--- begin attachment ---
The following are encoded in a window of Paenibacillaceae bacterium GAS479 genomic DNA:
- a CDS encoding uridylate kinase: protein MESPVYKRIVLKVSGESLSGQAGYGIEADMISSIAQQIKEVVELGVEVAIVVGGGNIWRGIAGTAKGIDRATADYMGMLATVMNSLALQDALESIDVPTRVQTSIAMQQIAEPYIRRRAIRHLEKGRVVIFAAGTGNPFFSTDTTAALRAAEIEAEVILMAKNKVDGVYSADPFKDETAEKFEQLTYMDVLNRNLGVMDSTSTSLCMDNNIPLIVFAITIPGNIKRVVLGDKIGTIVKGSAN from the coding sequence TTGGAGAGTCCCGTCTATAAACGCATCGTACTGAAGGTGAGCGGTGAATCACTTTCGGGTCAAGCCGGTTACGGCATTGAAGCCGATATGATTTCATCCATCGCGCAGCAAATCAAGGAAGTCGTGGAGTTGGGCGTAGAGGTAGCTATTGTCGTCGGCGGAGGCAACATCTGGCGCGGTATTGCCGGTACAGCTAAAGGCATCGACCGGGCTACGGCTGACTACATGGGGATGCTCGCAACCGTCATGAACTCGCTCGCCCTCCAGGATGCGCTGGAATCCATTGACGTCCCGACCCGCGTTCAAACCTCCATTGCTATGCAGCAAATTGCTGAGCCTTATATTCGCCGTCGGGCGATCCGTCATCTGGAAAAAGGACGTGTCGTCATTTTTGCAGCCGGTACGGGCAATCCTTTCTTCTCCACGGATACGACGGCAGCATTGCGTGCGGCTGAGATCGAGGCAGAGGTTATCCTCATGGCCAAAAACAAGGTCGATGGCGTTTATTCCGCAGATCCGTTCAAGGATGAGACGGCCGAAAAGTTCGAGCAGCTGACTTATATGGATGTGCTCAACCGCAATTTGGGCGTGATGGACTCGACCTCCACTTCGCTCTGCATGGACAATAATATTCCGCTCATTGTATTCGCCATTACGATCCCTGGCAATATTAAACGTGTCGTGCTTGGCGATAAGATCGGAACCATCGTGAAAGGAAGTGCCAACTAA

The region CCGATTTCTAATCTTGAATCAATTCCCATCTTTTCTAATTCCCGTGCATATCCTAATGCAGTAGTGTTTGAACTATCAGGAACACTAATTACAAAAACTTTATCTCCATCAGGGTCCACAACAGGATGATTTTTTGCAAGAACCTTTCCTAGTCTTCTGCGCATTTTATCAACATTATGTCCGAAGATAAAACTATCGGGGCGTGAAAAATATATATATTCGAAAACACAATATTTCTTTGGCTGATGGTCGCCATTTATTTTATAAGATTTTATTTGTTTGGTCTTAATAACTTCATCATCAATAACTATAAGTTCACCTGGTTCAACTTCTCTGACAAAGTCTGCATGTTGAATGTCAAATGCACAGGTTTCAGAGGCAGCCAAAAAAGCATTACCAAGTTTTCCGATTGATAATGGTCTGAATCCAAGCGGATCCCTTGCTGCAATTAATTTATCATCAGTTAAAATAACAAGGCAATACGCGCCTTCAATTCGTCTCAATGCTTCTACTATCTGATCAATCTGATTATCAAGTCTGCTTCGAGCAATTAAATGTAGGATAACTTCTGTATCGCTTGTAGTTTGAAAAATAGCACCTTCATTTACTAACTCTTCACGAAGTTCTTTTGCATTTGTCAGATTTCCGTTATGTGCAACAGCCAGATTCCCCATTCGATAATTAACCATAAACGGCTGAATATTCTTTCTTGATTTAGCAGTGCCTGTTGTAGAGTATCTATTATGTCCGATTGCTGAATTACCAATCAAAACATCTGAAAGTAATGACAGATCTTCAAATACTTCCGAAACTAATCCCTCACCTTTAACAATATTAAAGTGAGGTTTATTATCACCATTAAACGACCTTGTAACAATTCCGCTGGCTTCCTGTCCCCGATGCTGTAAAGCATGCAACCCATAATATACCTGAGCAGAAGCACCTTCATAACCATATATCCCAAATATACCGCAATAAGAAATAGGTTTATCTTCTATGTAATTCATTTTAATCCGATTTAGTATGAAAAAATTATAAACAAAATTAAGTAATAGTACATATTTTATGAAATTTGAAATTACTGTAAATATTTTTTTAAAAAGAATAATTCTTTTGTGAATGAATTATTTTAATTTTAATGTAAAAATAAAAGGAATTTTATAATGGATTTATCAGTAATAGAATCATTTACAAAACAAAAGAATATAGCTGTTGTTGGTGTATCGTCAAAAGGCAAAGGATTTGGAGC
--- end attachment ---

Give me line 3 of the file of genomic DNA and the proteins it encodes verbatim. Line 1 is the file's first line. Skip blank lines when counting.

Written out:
The region CCGATTTCTAATCTTGAATCAATTCCCATCTTTTCTAATTCCCGTGCATATCCTAATGCAGTAGTGTTTGAACTATCAGGAACACTAATTACAAAAACTTTATCTCCATCAGGGTCCACAACAGGATGATTTTTTGCAAGAACCTTTCCTAGTCTTCTGCGCATTTTATCAACATTATGTCCGAAGATAAAACTATCGGGGCGTGAAAAATATATATATTCGAAAACACAATATTTCTTTGGCTGATGGTCGCCATTTATTTTATAAGATTTTATTTGTTTGGTCTTAATAACTTCATCATCAATAACTATAAGTTCACCTGGTTCAACTTCTCTGACAAAGTCTGCATGTTGAATGTCAAATGCACAGGTTTCAGAGGCAGCCAAAAAAGCATTACCAAGTTTTCCGATTGATAATGGTCTGAATCCAAGCGGATCCCTTGCTGCAATTAATTTATCATCAGTTAAAATAACAAGGCAATACGCGCCTTCAATTCGTCTCAATGCTTCTACTATCTGATCAATCTGATTATCAAGTCTGCTTCGAGCAATTAAATGTAGGATAACTTCTGTATCGCTTGTAGTTTGAAAAATAGCACCTTCATTTACTAACTCTTCACGAAGTTCTTTTGCATTTGTCAGATTTCCGTTATGTGCAACAGCCAGATTCCCCATTCGATAATTAACCATAAACGGCTGAATATTCTTTCTTGATTTAGCAGTGCCTGTTGTAGAGTATCTATTATGTCCGATTGCTGAATTACCAATCAAAACATCTGAAAGTAATGACAGATCTTCAAATACTTCCGAAACTAATCCCTCACCTTTAACAATATTAAAGTGAGGTTTATTATCACCATTAAACGACCTTGTAACAATTCCGCTGGCTTCCTGTCCCCGATGCTGTAAAGCATGCAACCCATAATATACCTGAGCAGAAGCACCTTCATAACCATATATCCCAAATATACCGCAATAAGAAATAGGTTTATCTTCTATGTAATTCATTTTAATCCGATTTAGTATGAAAAAATTATAAACAAAATTAAGTAATAGTACATATTTTATGAAATTTGAAATTACTGTAAATATTTTTTTAAAAAGAATAATTCTTTTGTGAATGAATTATTTTAATTTTAATGTAAAAATAAAAGGAATTTTATAATGGATTTATCAGTAATAGAATCATTTACAAAACAAAAGAATATAGCTGTTGTTGGTGTATCGTCAAAAGGCAAAGGATTTGGAGC